President Trump said he would like a military parade in the District of Columbia but the city’s leaders and residents don’t like his idea. According to a story in the Washington Post, President Trump told generals he would like to showcase the power and might of the U.S. military in a procession that would proceed down a yet-to-be-named avenue in the District.
Regardless of where it is, D.C. Del. Eleanor Holmes Norton (D) doesn’t like the idea. “President Trump’s desire to spend millions of taxpayers’ dollars on a military parade in the style of authoritarian leaders he admires would feed his ego and perhaps his base, rather than serve any legitimate purpose or keep with any long-held American traditions,” Norton said in a Feb. 7 statement. “While the District of Columbia, as the nation’s capital, is proud to host grand federal celebrations, such as the inauguration, we will fight a shutdown of our city that simply assuages Trump’s desire to brag and boasts in a series of tweets. No one on Earth doubts that the American military is the most powerful in the world.
“Unlike less powerful nations, the United States has no need to show off by strutting our soldiers and equipment to prove our strength and leadership.”
Norton said, “Instead of wasting precious taxpayers’ resources, the way to show our service members and veterans that we appreciate their service is to use the military parade money to fund their health care and other services they need now.”
The last military peacetime parade held in the District was in 1991 after the 41-day Gulf War in which America helped Kuwait retain its sovereignty in the face of Iraq aggression. The Feb. 7 edition of the New York Times reported the parade, which took place on Pennsylvania Avenue, N.W., cost $12 million to put on.
Trump reportedly was so impressed with France’s Bastille Day Parade last year that he wanted one just like it in the U.S. Authoritarian countries such as North Korea and China regularly have parades to show the world their hardware while Western democracies such as the U.S. and Great Britain don’t resort to that type of showcase of military might.
Members of the D.C. Council don’t like the idea of a parade. “Tanks but no Tanks,” a Feb. 7 tweet said on the Council’s Twitter feed, with a corresponding shared Washington Post article announcing Trump’s plan for the parade. The Council followed up the same day with a viral tweet that said, “The DC government will open on time today. DC Public Schools will open on time today. Sadly, the Giant Tank Parade is cancelled. Permanently.”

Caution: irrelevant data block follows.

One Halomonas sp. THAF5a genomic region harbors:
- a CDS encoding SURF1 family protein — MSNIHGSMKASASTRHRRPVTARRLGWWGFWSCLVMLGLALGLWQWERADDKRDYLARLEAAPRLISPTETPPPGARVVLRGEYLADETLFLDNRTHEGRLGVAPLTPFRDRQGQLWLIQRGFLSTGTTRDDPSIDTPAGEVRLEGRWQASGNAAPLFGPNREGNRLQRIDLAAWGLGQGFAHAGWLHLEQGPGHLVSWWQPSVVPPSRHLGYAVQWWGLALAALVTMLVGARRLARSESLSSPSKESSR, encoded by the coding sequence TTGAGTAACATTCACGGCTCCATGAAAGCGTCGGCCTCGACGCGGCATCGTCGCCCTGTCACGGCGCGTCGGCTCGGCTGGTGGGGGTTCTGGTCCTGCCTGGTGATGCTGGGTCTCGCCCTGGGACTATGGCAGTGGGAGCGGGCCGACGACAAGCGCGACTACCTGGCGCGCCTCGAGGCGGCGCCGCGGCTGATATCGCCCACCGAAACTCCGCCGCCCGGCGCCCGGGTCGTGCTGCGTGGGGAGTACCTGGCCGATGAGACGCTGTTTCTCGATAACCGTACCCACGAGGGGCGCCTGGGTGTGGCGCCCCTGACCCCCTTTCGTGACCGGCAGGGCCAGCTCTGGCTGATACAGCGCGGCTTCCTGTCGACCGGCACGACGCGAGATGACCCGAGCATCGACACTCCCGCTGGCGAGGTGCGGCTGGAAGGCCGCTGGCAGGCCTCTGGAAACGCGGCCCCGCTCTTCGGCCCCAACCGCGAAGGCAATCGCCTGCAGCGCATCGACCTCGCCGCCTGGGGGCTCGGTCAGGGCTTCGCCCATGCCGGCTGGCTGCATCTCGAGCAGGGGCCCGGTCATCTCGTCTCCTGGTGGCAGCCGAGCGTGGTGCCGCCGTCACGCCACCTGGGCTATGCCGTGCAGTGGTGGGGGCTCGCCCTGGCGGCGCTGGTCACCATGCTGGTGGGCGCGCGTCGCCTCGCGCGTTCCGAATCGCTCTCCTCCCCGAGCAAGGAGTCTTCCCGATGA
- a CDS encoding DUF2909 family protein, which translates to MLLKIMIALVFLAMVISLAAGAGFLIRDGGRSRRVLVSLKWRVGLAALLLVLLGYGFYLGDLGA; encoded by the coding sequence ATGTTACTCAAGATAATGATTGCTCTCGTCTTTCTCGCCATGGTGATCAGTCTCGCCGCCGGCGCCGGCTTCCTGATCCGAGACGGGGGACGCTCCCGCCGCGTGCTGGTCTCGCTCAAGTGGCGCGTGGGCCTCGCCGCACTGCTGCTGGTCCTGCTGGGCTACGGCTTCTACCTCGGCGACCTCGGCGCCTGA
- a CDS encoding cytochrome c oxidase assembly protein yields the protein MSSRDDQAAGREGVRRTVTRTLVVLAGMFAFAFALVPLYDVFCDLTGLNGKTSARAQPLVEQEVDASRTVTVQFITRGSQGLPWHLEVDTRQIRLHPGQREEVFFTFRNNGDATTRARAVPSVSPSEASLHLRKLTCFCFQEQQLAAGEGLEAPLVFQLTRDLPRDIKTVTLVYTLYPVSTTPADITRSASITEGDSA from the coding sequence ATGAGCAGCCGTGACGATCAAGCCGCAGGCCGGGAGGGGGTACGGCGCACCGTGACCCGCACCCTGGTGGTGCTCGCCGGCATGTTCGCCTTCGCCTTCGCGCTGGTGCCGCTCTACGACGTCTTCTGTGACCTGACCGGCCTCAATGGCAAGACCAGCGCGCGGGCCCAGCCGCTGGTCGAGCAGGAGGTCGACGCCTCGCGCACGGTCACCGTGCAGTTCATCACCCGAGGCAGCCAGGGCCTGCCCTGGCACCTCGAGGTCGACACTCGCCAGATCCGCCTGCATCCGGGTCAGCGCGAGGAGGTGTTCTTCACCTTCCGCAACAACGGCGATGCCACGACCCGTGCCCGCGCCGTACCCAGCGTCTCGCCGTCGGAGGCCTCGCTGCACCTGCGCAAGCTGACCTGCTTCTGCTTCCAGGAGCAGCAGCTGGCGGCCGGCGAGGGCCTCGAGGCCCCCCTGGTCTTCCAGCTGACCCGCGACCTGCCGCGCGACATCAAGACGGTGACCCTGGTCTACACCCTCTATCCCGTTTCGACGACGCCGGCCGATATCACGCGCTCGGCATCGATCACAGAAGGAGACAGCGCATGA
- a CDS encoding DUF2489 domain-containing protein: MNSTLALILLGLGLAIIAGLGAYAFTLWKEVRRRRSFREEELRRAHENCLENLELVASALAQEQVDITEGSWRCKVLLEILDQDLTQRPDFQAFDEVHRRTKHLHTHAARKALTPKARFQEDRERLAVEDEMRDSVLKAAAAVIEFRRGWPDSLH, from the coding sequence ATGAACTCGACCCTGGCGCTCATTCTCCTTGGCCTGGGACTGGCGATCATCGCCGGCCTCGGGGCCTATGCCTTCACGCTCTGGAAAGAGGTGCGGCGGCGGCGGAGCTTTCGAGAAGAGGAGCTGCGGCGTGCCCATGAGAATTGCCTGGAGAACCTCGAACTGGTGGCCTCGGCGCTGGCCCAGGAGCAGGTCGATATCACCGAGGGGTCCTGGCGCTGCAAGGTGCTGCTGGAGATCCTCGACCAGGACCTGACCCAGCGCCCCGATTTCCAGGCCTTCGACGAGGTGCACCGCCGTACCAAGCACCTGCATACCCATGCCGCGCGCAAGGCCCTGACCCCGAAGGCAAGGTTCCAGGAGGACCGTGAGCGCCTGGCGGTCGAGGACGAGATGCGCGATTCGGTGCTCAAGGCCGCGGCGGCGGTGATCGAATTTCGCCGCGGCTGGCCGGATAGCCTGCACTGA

D.C. Council member Charles Allen (D-Ward 6) has been particularly outspoken on the issue, tweeting on Feb. 7 a “military parade down the streets of DC to feed an insecure man’s fragile ego?”
“That’s a big no,” the council member said.
Ana Rangappa, a spokeswoman for D.C. Mayor Muriel Bowser (D), on Feb. 8 told Reuters “just like the wall, he will have to pay for it.”
D.C. Statehood Rep. Franklin Garcia (D), whose job is to lobby members of the U.S. House of Representatives to support District statehood, told the AFRO he didn’t care for the president’s idea of a military parade in the city, either. “The consensus that I am getting throughout the city is that it wouldn’t be welcome,” Garcia said. “I have even heard that some groups are looking at boycotting it and initiating civil disobedience to protest it. Honestly, I don’t know what to think about it because there is so much coming out of this White House.”
Leo Alexander, a District political activist, told the AFRO that a military parade in the city “is a ridiculous idea.”
“This idea comes from someone who was a five-time draft dodger,” Alexander said, referring to Trump’s use of deferments and exemptions to avoid serving in the Vietnam War. “We the people would have to pay $8-10 million for the parade. To me, that is far too much of a price to pay.”
While the feeling in the city is that the parade is a bad idea, some residents are receptive. “I personally don’t have a problem with it,” Ralph Chittams Sr., a Ward 7 resident told the AFRO. “It is good for the country’s pride and morale.”
Chittams did say a parade, if it goes down Pennsylvania Avenue, would have problems. “D.C. doesn’t have the infrastructure to support the weight of the military equipment that would be in the parade,” he said. “Frankly, I don’t think the parade will happen because Pennsylvania Avenue would crumble.”